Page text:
TIME TO GREEN UP: ‘Greening the O’ at Orrick

Editor’s note: In a continuing series about the greening of Wheeling, Weelunk moves from the eco-efforts of individuals to what area businesses — both for-profit and non-profit — are doing to be sustainable. Today, we look at Orrick, an international law firm that has become one of the city’s largest employers.

“Isn’t it cool!” Will Turani issues the sentence, more a declaration than a question, with one hand pointed toward the re-adapted, factory-strong ceiling of an office area and one foot already headed out the door.

There’s more to see. There are leg-sized bundles of cables running on open metal tracks, for one thing. They are the cables that keep the more than 300 local employees of Orrick in video-conferencing, e-communicating hum with another 2,100 or so workers that are scattered around the world. Such things cut down on fossil-fuel-burning travel, Turani says.

Another hallway. And there are the documents, or the conspicuous lack of them.

To cut down on fossil-fuel-burning travel, Orrick relies on an extensive e-networking system between its 26 offices around the world. Here, bundles of cables running on open tracks, keep things virtually humming.

“It’s a law firm — heavy laden paper. It’s what we are,” he says of the international law firm, the full name of which is Orrick, Herrington & Sutcliffe LLP. The Wheeling office serves as the company’s global operations center.

Document heavy — yet the company began an initiative to go as paperless as legally possible five years ago, said Turani, director of administration, when briefly seated. There are some jurisdictions that still require paper, he noted, so a ream remains here and there. But, even that is made from 100 percent recycled paper, the only kind the company uses. “That (the paper problem) is something we figured out early on.”

Practically down to the sheet. As part of an annual report called, “Greening the O,” Orrick workers like Turani and on-site sustainability chief Laurie Strope are tracking everything from paper to toner cartridges.

That accounting, which is shared with current and potential customers, looks at what is recycled, as well. In the Wheeling office alone, Turani said 2017 recycling kept 28,000 pounds of materials from going into landfills. That’s a saving of some 210 trees, 92,000 gallons of water, 40 cubic yards of landfill space, 5,200 gallons of fuel, according to the green report. The list goes on and on.

“It’s part of us,” Turani said. “It’s what we should do, but, in our case, it’s what we do.”

Will Turani, Orrick director of administration, looks down from an open stairway in the international law firm’s Wheeling office. More than 300 people are employed at the global operations center, which communicates with another 2,100 or so workers around the world, largely through video conferencing and e-communication in order to be more environmentally sustainable.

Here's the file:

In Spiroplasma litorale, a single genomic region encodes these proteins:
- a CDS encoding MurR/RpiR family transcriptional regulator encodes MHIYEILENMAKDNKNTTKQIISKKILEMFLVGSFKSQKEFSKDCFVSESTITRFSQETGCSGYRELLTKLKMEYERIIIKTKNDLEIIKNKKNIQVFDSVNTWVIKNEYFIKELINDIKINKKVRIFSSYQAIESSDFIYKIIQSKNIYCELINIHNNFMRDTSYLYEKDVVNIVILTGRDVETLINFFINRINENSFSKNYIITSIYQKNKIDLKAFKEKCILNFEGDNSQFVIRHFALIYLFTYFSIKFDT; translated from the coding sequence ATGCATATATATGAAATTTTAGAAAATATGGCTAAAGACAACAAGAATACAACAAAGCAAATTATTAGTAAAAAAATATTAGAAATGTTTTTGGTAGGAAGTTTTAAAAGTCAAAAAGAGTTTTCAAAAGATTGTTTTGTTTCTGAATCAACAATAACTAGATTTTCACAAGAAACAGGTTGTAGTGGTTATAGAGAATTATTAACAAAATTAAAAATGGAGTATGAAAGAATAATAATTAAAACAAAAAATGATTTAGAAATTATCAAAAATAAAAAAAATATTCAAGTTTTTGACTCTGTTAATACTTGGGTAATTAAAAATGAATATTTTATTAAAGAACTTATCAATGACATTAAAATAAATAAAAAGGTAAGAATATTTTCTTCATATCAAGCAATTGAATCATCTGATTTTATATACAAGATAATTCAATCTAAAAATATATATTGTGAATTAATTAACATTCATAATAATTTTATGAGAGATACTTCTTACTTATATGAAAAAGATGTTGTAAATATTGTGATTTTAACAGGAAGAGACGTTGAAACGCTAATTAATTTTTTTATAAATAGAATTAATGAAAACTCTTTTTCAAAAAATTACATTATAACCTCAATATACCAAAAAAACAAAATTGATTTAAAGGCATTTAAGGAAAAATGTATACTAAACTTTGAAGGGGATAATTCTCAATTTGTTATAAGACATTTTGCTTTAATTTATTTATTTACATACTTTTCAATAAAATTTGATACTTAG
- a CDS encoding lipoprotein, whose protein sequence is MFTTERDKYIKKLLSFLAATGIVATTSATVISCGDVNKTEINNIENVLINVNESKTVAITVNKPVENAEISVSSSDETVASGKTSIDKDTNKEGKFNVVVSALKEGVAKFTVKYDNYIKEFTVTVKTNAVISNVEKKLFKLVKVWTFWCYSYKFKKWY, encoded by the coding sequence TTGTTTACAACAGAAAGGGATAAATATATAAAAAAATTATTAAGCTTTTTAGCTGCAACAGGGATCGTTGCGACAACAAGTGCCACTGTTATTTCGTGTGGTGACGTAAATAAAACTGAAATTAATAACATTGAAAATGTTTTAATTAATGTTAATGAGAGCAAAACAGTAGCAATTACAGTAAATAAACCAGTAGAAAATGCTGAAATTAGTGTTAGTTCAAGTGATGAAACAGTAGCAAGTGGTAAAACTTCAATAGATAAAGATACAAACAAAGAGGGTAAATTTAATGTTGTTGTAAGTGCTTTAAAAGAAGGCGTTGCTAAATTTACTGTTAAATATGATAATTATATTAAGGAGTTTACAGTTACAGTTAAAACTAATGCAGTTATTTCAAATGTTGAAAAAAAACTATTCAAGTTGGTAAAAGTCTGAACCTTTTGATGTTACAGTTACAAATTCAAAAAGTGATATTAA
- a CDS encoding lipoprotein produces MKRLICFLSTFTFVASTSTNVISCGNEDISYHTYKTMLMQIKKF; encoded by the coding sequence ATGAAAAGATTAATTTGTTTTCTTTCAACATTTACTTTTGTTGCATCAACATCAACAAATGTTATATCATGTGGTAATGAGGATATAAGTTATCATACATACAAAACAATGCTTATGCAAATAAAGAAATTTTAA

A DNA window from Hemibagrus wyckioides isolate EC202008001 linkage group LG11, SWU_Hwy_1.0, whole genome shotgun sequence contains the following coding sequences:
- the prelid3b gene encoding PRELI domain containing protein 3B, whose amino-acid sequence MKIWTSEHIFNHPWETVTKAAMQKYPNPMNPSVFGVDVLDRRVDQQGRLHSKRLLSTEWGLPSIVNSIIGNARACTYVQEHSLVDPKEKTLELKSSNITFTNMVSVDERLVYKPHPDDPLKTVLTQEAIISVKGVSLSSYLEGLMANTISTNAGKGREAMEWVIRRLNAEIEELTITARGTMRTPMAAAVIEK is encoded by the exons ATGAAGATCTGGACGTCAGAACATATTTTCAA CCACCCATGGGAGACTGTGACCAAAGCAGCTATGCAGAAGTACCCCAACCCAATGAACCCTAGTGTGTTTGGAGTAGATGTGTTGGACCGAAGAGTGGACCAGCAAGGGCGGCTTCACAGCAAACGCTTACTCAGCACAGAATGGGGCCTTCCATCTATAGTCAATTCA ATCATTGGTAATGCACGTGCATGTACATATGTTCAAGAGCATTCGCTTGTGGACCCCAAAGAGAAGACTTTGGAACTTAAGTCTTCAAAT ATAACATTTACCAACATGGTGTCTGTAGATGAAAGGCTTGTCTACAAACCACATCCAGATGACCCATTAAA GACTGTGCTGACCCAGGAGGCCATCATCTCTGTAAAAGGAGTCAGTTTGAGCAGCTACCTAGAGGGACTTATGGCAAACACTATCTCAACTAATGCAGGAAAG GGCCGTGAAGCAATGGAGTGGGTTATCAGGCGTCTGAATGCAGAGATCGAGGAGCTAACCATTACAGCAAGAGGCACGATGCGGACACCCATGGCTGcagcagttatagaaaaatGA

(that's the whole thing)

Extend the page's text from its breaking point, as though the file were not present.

Turani, a ball-of-fire Weirton native who splits his work time between Wheeling and San Francisco’s Menlo Park, said the company plans on doing even more. It’s in the beginning stages of a global greening reboot, in fact.

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“People get used to the program … but there are leaders who want to reinvigorate it.” In this case, he said, the leadership driving the up-greening is from London and Washington, D.C.

Will Turani, who divides his work time between Orrick’s Wheeling site and one in San Francisco’s Menlo Park, can access work from both locations from his office overlooking the Ohio River. A West Liberty University alum, Turani is also a former Wheeling city manager.

He acknowledged that sustainability is easier in some Orrick locations than others, however. For example, when he is working in California, there are so many, many bins — landfill, various forms of recycling, composting. Yes, composting — of lunch leftovers and whatever other organic things that can be kept out of a garbage can. The sustainability infrastructure there is simply stronger.

Yet, Turani sees plenty of green potential locally. “Just what we do in Wheeling,” he noted, “If (other) people would follow suit. …”

He added that such practices are more than just responsible corporate citizenry, which is part of what caused the business to be included in the Fortune Top 100 Places to Work for the last three years.

“(Sustainability) is important to the firm, but it’s important to our clients, too. … It is important to everyone,” he said. “That’s why we want to be a step ahead of the game. There’s not a client in this world that doesn’t ask for that information.”

Even if sustainability somehow became an economic negative, it has become such an integral part of Orrick culture he doesn’t see any departure ahead. “I don’t ever see our initiative going away. If anything, it will move forward.”

(Photos by Nora Edinger)

• Nora Edinger writes from Wheeling, W.Va., where she is part of a three-generation, two-species household. A long-time journalist, she now writes in a variety of print and e-venues, including her JOY Journal blog at noraedinger.com. Her first work of fiction, a Christian beach read called “Dune Girl,” is available on Amazon Kindle.

Creative re-use is also in play inside. Throughout the 88,000-square-foot office space, which re-opened as Orrick in 2002, the factory’s strong bones still shine through. Here, ceilings built to last become a design element for a new generation of workers. The beam motif is repeated throughout the office with partitions made of sustainably sourced wood per company policy. In locations where the international law firm requires new buildings, they are built to the highest sustainability standards, also company policy, Turani said.